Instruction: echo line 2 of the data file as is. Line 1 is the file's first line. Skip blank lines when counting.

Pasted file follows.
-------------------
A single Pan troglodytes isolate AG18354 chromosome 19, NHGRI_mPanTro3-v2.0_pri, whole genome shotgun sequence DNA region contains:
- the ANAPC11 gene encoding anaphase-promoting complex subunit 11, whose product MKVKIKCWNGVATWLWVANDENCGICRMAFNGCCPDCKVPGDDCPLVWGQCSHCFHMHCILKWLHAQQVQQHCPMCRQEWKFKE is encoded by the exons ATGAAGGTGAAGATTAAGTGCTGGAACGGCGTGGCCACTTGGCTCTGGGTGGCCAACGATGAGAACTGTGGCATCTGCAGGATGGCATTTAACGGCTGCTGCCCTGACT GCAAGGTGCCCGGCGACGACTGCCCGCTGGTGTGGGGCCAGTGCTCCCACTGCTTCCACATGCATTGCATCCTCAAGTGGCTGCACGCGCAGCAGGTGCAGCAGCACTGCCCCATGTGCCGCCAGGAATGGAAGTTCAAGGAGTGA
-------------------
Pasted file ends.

- the ANAPC11 gene encoding anaphase-promoting complex subunit 11, whose product MKVKIKCWNGVATWLWVANDENCGICRMAFNGCCPDCKVPGDDCPLVWGQCSHCFHMHCILKWLHAQQVQQHCPMCRQEWKFKE is encoded by the exons ATGAAGGTGAAGATTAAGTGCTGGAACGGCGTGGCCACTTGGCTCTGGGTGGCCAACGATGAGAACTGTGGCATCTGCAGGATGGCATTTAACGGCTGCTGCCCTGACT GCAAGGTGCCCGGCGACGACTGCCCGCTGGTGTGGGGCCAGTGCTCCCACTGCTTCCACATGCATTGCATCCTCAAGTGGCTGCACGCGCAGCAGGTGCAGCAGCACTGCCCCATGTGCCGCCAGGAATGGAAGTTCAAGGAGTGA